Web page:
November 22, 2016 – Nollywood Actress Pat Audu Speaks Against Child Abuse, Underage Marriage Prevalence In Northern Nigeria
The prevalence of child abuse in the northern region of Nigeria can be addressed by concerted efforts of all in which the film industry has a major role, an actress has said.
The writer of the popular movie, “Tears’’, Pat Audu, on Tuesday in Lagos said that Tears was out to correct the ills in the society.
While reviewing the film, Audu, a graduate of Zoology from Nasarawa State University, Lafia, said the film became necessary because of the need to discourage child marriage in the northern Nigeria.
“The fight against child abuse should be a collective one. The prevalence of the menace in the northern part of the country should not be a yardstick for its acceptability.
“Women need to be educated as the men, there should be no gender discrimination and this is what the film Tears is all about, a voice against child abuse.
“Tears, a movie that talks about the society that has no regards for girl-child education. The daughter in the movie was married off early as a result of poverty.
“This is the anomaly I see in the community where I grew up from and with all due respect to everyone, it is not right. Child marriage is an abuse,’’ she said.
Audu said that though child marriage seems to be a lifestyle of many, it could be corrected through enlightenment which the movie world could provide.
“Movies sometimes tell the story of our lives, so, Tears tells the story about child abuse which I think everybody should rise against and we will have victory.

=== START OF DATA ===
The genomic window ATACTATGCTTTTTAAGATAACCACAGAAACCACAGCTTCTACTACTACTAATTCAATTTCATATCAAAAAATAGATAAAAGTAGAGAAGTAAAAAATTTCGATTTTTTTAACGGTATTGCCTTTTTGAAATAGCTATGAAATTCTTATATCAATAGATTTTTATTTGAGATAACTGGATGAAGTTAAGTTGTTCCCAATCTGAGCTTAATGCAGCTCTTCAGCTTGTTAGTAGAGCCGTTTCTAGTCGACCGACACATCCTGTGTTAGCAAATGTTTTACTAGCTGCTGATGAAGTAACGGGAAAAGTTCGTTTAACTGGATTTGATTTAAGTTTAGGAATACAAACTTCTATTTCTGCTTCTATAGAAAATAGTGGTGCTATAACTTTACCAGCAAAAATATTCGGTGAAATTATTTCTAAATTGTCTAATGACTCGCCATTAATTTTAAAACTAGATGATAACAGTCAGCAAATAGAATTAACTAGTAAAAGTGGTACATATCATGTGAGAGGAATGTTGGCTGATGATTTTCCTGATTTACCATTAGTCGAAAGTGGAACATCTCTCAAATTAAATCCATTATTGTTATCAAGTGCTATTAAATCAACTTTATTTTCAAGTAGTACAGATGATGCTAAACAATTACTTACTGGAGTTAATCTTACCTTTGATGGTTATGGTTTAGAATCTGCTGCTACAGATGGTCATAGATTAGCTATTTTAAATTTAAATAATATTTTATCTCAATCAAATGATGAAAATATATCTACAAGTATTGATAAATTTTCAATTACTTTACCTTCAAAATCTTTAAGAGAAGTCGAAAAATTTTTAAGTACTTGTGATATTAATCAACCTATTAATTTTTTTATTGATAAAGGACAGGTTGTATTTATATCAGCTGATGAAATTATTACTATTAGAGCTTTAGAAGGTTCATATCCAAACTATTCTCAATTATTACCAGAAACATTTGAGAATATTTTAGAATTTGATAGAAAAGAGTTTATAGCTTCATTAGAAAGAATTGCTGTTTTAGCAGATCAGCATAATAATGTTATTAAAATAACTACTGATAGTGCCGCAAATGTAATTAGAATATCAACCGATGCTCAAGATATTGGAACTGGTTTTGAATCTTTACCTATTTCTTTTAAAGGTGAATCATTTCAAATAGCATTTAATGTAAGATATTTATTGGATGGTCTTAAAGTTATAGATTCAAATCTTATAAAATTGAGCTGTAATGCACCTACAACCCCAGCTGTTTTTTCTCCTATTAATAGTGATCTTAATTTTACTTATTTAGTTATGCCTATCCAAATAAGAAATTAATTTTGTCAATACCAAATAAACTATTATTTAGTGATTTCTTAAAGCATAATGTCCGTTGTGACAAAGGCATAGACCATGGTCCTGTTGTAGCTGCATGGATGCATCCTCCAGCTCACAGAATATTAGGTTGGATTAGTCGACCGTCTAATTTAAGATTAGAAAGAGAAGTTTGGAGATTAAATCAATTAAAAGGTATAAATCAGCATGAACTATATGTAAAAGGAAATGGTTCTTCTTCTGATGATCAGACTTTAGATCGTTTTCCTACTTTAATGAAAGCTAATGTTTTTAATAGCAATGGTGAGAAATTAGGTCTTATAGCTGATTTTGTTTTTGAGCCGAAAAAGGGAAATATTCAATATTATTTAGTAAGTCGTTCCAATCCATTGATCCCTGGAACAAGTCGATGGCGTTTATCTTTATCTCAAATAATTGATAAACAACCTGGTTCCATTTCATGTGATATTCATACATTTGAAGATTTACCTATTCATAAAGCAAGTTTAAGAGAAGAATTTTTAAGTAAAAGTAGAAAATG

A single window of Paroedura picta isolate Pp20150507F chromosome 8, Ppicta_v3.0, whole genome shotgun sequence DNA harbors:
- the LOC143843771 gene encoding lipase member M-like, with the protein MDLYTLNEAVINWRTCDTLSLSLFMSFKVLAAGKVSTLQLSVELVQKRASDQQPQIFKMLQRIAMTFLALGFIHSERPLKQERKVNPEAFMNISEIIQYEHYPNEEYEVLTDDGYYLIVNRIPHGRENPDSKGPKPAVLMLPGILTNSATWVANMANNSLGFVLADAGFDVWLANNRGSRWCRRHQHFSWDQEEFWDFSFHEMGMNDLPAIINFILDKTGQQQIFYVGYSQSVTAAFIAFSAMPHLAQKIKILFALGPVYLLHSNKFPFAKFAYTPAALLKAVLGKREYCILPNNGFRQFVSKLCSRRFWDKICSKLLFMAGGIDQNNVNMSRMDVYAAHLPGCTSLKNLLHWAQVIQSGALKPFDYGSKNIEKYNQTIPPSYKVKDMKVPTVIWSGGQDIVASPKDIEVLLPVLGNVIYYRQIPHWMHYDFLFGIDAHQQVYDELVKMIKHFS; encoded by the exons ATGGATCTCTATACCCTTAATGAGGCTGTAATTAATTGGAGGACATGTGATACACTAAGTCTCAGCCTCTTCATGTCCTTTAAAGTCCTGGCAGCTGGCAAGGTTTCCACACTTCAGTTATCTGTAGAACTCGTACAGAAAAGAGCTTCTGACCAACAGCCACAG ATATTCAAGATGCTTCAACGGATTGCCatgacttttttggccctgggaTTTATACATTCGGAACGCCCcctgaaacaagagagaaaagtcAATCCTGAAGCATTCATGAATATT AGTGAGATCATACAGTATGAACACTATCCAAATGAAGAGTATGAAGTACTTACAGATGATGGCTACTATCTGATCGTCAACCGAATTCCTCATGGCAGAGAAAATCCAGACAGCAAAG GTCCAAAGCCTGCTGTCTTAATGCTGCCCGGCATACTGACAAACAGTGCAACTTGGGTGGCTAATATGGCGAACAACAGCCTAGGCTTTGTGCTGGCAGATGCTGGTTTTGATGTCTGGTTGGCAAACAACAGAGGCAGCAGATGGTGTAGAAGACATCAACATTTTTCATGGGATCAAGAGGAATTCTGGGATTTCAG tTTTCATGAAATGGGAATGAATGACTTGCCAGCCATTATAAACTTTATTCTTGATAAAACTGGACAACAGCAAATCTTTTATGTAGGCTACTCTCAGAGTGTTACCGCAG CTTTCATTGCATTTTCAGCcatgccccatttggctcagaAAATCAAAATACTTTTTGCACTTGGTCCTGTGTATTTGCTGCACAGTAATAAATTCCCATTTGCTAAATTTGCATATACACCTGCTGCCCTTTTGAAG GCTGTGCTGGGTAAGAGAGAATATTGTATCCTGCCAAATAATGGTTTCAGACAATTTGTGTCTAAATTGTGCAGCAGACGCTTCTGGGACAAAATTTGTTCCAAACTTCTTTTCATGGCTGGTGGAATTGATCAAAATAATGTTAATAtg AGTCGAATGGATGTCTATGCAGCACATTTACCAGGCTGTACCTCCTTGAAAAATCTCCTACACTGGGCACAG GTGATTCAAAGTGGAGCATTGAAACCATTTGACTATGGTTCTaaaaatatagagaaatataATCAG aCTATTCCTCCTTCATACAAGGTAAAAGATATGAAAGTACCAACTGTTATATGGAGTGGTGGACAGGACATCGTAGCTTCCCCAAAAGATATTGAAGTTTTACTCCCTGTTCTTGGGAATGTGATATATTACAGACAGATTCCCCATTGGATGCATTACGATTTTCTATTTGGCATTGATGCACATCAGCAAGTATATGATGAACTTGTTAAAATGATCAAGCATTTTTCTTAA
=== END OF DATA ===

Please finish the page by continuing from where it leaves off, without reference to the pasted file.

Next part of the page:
“Before the advent of Islam and Christianity, idol worship was the religion of our forefathers; but when civilisation came, they stopped worshiping idols.
“Now, child abuse and marriage can be stopped if we tell the story in film advocacy campaigns and other public enlightenment avenues.
“With the right sensitisation, this issue of child marriage can be reduced, while people adopt more responsible lifestyles in marriage issues,’’ she said.
Audu said that though her father initially did not support her decision to take to acting, she now enjoys his support after much persuasion.
“I studied Zoology because my father wanted me to be a science student but I knew that was not the way for me.
“I took to his instruction to be a graduate of zoology but after my National Youth Service Corps in Delta State, I enrolled at the National Film Institute, Jos, where I obtained a Diploma in Acting.
“After, I now enjoy my father’s support to be an actress. I then got the inspiration to write the film, Tears.
“My act in the film is still the most challenging role I have ever played in any film. As the lead actor, I had to put myself into the act, a child abused by her father,’’ she said.
The producer of Tears, Raphael Uche, said the film had brought recognition to him, adding that the lesson drawn from it centred on girl-child education.
“Denying a girl of education is an abuse, even if some cultures allow it, we have a role to play in speaking of the ills associated with it.
“Parents should give equal opportunity to their children to attend school so that they will all become respectable people in the society.
“If they are denied, that means we will be missing some professionals like doctors, lawyers and even artists among them.
“We need to tell our story, speak against what is not right within us for a better future,’’ he said.